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Jiu-Jitsu Spotlight: Arm-In Guillotine
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Jiu-Jitsu Spotlight: Arm-In Guillotine

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Neil Melanson has an incredibly rich grappling pedigree so it’s great to have him with us here at BJJ Fanatics teaching his unorthodox and incredibly effective style.

Neil has trained UFC athletes at the highest level, including Randy Couture, Vitor Belfort, Dominick Cruz, he was coach at the Alliance MMA and Blackzilians teams and many many more. 

Early on in his training Neil studied with Gene La Belle aka “Uncle” Gene as he made so many people say “Uncle” with his punishing Judo game, and also Gokor Chivichyan. Both Gene and Gokor were well known as really high level, pioneering and punishing grapplers within both Judo and Catch as Catch Can Wrestling. 



Neil is starting here in his opponents half guard with wrist control of his bottom arm. A lot of people will take a shotgun or ‘V’ grip on top of the wrist and try to pull their opponents arm towards them, which can be really hard as they can resist will some big muscle groups. On top of this they will often lean into their opponent, which makes them vulnerable to being rolled from the person on bottom.

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Instead of coming with a top down grip we see Neil is switching his grip so that the back side of his hand is facing the mat. As his opponent is planted on their elbow this grip allows Neil to use the anatomy of his opponents arm against them by straightening his own arm against the weaker muscles of his opponents arm and shoulder.

Now with the arm bent and their shoulder heavy on the mat Neil’s opponent is having their mobility strongly reduced in half guard.

Here we see how important the grip set up is. With the top down V grip our opponent can still bend their arm and therefore come up off the mat to attack us from half guard. With the grip Neil shows us our opponents arm is moving towards the beginning of a figure four position and their mobility is killed.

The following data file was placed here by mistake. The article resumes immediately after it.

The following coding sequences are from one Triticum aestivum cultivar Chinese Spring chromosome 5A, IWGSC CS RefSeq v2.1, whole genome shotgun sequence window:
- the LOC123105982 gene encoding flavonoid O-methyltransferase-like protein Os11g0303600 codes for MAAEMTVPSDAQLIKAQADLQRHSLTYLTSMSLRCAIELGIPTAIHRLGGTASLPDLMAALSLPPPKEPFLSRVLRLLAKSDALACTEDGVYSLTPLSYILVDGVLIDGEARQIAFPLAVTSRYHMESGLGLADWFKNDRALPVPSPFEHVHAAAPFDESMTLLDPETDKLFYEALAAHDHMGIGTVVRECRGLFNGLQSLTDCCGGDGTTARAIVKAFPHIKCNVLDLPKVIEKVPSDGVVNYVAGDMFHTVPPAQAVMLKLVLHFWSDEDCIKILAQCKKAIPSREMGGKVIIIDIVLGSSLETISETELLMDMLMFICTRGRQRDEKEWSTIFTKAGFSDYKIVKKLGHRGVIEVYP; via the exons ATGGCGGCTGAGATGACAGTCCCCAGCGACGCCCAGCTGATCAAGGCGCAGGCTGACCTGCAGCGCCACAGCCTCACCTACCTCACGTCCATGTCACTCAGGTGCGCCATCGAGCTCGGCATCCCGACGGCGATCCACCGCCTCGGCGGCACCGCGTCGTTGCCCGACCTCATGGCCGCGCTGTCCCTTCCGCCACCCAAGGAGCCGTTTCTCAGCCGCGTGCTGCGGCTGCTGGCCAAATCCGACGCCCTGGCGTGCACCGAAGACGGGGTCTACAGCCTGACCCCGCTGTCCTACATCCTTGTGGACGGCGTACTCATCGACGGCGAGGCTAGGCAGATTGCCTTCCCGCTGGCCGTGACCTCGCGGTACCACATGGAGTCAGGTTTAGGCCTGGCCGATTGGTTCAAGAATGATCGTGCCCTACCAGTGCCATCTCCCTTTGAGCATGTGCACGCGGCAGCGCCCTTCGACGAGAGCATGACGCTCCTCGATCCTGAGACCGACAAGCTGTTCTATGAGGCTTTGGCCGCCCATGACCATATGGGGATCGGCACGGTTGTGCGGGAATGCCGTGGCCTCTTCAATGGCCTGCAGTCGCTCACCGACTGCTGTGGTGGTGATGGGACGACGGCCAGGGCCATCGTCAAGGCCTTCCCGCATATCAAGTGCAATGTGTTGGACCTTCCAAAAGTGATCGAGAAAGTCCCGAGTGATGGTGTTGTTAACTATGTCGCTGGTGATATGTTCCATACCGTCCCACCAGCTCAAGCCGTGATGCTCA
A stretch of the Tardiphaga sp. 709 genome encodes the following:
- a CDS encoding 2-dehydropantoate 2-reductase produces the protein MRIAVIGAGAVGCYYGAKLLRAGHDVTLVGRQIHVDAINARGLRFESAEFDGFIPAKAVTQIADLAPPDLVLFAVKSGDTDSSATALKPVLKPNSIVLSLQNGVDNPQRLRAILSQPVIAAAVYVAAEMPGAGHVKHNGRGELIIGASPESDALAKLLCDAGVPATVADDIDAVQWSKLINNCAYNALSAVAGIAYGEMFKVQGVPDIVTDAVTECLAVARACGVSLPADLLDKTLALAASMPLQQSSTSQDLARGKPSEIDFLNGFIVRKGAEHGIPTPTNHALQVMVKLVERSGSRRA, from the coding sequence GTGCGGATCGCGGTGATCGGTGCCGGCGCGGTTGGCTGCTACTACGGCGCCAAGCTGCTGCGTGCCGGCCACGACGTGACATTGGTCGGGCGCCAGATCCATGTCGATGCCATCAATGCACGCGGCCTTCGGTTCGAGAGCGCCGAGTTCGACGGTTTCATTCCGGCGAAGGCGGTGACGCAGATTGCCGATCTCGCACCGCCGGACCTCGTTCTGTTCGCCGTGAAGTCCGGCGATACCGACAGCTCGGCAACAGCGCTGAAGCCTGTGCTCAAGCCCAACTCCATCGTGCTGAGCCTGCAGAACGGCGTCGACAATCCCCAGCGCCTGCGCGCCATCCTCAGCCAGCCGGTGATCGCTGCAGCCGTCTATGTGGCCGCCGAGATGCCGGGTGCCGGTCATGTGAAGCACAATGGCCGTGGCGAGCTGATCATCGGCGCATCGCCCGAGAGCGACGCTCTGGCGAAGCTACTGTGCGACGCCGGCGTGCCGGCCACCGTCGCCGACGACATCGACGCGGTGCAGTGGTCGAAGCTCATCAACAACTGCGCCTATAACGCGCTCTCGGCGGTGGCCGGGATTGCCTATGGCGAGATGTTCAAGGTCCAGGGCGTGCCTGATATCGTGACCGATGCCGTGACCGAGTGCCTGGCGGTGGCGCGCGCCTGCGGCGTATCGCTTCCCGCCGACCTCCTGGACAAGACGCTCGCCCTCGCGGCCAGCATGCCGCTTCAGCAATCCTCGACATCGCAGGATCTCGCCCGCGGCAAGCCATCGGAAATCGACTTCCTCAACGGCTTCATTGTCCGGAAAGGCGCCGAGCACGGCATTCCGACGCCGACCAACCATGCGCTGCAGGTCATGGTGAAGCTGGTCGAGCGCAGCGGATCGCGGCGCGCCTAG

To move into the next phase of setting up the arm-in guillotine we need to know the difference between a whizzer and an overhook:

  • A whizzer pressures and compresses our opponent down into the mat.
  • An overhook opens up our opponents arm and lifts them upwards. 

Combining the wrist grip and overhook Neil opens up his opponents armpit and brings it close to their neck so he can get a tight guillotine even with their arm in there too.

As Neil is in his opponents half guard they come up with their top arm and secure and underhook. As they do this Neil widens and lowers his base and at the same time drives up with his overhook. The overhook breaks down his opponents posture and makes their weight heavier on their bottom elbow, reducing it’s mobility.

As he does this he’s taking a fingers down grip on his opponents wrist and drives it to the mat while driving the top of his head into the bottom of their jaw. Keeping his weight into their jaw his opponents posture and power is being broken down, allowing Neil an opportunity to step through their half guard.

Now Neil has passed his opponents half guard he backs his pressure off and brings his outside leg forward to drive his shin against his opponents arm, pinning it to the floor and freeing up Neil’s hand.

Now Neil’s hand is free he loops his arm around his opponents head so he can get the blade of his forearm around the front of his opponents throat. At the same time Neil has kept his overhook high and tight by squeezing his own arm against his body. 

Now Neil can reach through and connect his hands. 

The options for gripping here are either the standard guillotine grip or in an MMA context where gloves can be an issue an ‘S’ grip is good to protect the fingers from being peeled apart. 

Now he has his grip connected Neil circles with his top leg and pulls his opponent upwards so as they come up they go deeper into the choke.

Getting these details right is a game changer as the arm in guillotine is a very effective and high percentage choke.

The mechanics of this choke are really important so once we understand that what we are doing with the arm in guillotine is lassoing our arms around both his neck and arm. Lifting our opponents arm closes down the space in the lasso and therefore deepens the choke.

It’s for this reason that Neil focuses on getting the overhook nice and high and squeezing their top arm upwards more than he focuses on lifting his connected hands up. Having a clear picture of what we’re trying to mechanically achieve will really help us with the details of this choke and lifting the arm up is key here.

As well as squeezing with his top arm Neil is also squeezing with the arm that looped around for the guillotine. What this squeeze does is change the angle of his opponents neck and close down all the space around the choking hand so that he’s forced deeper into the choking hand. 

With this squeeze our opponent can’t turn out of the choke. 

The other final detail of the upper body part of the choke here is our posture, which we want hunched over like a stereotypical old grandmother pose. The reason for this is we want, again, to get rid of all the space around the choke and get our shoulder onto the back of our opponents neck. The way to check we’re doing this is if our chin is on our opponents back. 

Without this closing down of space our opponent may slip their head out of the choke and we’ve wasted all our energy.

The Headhunter Guillotine Series by Neil Melanson
For the rest of the crucial details with the legs watch the video and for a really deep dive into the guillotine with one of the finest coaches out there check out ‘The Headhunter Guillotine Series’ with Neil Melanson here!

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